Peekskill Herald

Peekskill Herald

Peekskill Herald

Our bridge: 100 years of the Bear Mountain Bridge retrospective

“The History of the Bear Mountain Bridge as it Turns 100” special event at the Lincoln Museum
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Dave Mueller
Bear Mountain Bridge. Photo by David Mueller

My Bridge. That’s what I have always called the Bear Mountain Bridge. I know it is not mine, but I like to refer to it as such. Many in Peekskill do. It’s our bridge. It was specifically built just for us. I know that is not the case either, but it sounds good. I always knew I was almost home from anywhere on the other side of the Hudson from the sounds of the rumble strips on the Palisades Interstate Parkway as my mother neared the Bear Mountain Bridge Circle. I would wake up and know that I was almost home. 10 minutes from there, down the twisting and turning of the Goat Trail, and I would be out of the car and into the warm comfortable coziness of my bed.

Bear Mountain Bridge. Photo by David Mueller

The Bear Mountain Bridge is magnificent. It’s beautiful. It‘s a piece of art. Its towering structure demands respect. The views from anywhere around the bridge make you fall in love with it. It is one of the most photographed bridges in the Hudson Valley. And here in Peekskill, we take the Bear Mountain Bridge for granted. We take it for granted that it is so close to home and we have access to the other side of the Hudson in literally just minutes. We take for granted the fact that the bridge only has to be paid in one direction and it is not expensive. We take for granted that once we cross that bridge, we have not one, but two enormous State Parks in Bear Mountain and Harriman that we can have the freedom to hike for miles, back pack, ice skate, ski, play basketball, have a picnic, enjoy a wedding or brunch at the Inn, relax, or enjoy the view from atop Perkins Drive. We take the Bear Mountain Bridge for granted living so close to it. But this Purple Heart bridge next year, on Thanksgiving Day, will officially turn 100 years old!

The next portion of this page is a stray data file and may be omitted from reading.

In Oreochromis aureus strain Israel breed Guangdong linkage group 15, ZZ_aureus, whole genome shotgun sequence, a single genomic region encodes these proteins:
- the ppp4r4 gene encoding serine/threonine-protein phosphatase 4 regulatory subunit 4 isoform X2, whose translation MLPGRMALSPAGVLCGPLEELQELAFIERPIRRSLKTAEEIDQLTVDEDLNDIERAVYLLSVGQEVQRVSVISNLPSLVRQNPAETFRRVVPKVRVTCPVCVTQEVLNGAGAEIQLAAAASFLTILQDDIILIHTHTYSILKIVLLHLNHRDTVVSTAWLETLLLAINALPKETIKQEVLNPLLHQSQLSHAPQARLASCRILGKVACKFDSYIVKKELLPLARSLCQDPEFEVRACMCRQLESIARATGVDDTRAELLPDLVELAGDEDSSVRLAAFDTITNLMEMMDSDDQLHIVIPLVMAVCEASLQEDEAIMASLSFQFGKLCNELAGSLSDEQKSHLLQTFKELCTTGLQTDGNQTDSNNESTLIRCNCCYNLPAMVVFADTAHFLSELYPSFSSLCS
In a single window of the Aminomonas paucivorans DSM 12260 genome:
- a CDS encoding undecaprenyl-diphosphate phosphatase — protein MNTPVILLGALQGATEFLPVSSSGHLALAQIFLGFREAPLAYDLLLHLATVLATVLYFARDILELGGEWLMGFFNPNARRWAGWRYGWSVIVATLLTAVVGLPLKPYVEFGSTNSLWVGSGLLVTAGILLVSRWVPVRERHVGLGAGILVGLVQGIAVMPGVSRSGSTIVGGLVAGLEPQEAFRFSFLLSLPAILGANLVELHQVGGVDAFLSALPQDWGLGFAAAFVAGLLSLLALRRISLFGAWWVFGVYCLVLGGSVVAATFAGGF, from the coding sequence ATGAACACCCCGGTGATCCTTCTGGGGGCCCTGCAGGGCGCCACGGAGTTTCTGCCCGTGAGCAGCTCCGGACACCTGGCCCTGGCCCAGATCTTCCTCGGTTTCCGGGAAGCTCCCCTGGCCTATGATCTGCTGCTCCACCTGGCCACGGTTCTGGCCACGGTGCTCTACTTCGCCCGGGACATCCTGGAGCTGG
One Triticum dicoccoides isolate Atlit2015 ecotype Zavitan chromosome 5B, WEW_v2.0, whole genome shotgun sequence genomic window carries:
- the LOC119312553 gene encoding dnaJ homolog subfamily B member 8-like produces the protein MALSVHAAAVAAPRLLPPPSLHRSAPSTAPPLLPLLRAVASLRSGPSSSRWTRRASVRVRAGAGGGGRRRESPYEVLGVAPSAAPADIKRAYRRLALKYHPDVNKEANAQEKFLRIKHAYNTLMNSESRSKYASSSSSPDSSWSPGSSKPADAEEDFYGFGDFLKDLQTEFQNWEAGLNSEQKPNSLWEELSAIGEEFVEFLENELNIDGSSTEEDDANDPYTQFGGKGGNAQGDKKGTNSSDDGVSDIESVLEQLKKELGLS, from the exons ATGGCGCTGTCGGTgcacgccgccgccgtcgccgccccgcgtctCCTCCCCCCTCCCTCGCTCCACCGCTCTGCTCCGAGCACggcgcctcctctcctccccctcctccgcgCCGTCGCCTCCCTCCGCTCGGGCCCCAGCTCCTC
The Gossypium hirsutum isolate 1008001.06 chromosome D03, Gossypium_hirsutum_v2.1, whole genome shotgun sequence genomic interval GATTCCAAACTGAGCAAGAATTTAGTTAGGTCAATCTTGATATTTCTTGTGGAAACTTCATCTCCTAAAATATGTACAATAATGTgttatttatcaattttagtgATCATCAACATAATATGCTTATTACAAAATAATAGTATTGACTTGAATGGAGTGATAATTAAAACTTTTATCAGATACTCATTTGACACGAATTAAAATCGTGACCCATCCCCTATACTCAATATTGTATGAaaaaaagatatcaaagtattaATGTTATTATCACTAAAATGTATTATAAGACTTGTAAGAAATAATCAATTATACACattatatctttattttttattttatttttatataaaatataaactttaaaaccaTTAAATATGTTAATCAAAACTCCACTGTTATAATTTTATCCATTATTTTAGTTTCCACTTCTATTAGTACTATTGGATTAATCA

Bear Mountain Bridge. Photo by David Mueller

In anticipation of the Bear Mountain Bridge’s birthday, the Lincoln Depot Museum will present “The History of the Bear Mountain Bridge as it Turns 100” this Saturday, December 16th at 2:00pm. In 1924, at a cost of $2.275 million, the Bear Mountain Bridge was the longest suspension bridge in the world and the first Hudson River automobile crossing south of Albany. The completion of the Bear Mountain Bridge ushered in enormous changes to the Hudson Valley and New York including marking the beginning of a golden age of long span bridge building along the Hudson River and throughout the New York metropolitan area. The success of the inventive methods used to create the bridge broke new ground and paved the way for the building of other suspension bridges, such as the George Washington and the Golden Gate. Its construction would even lead to the creation of new roads and parkways throughout New York. 

Bear Mountain Bridge. Photo by David Mueller

To learn more about the fascinating story of how the bridge came to be built, by whom, and how it has served the Hudson Valley over the past 100 years, including rare pictures, join the Lincoln Museum and local historian Frank Goderre, for a discussion of the iconic Bear Mountain Bridge this Saturday at 2pm. The cost is free to Lincoln Museum Members and $10 per person for those who are not. 

To learn more, visit the Lincoln Depot Museum and the NYS Bridge Authority.

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  • Bear Mountain Bridge. Photo by David Mueller

  • Bear Mountain Bridge. Photo by David Mueller

  • Bear Mountain Bridge. Photo by David Mueller

  • Bear Mountain Bridge. Photo by David Mueller

  • Bear Mountain Bridge. Photo by David Mueller

  • Bear Mountain Bridge. Photo by David Mueller

  • Bear Mountain Bridge. Photo by David Mueller

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About the Contributor
As a Peekskill native, Dave is thrilled to be working with the Peekskill Herald showcasing featured calendar events. A 1999 graduate of PHS, he remembers reading and enjoying the original weekly print edition of the Peekskill Herald every Thursday. He especially liked the political stories, local features and sports coverage when it was written by Peekskill Runner columnist Jack Burns who always managed to weave history into the running times. An avid hiker, he enjoys exploring the local trails as well as the concrete ones in his job as a conductor for Metro North Railroad. He’s a former teacher and co-founder of the Friends of the Peekskill Dog Park, where he frequently can be found with his Koda. He’s happy to be part of the Herald’s growth as the source of local news for Peekskill and looks forward to highlighting a few of many of the events and happenings in Peekskill and the surrounding communities. Reach Dave at [email protected]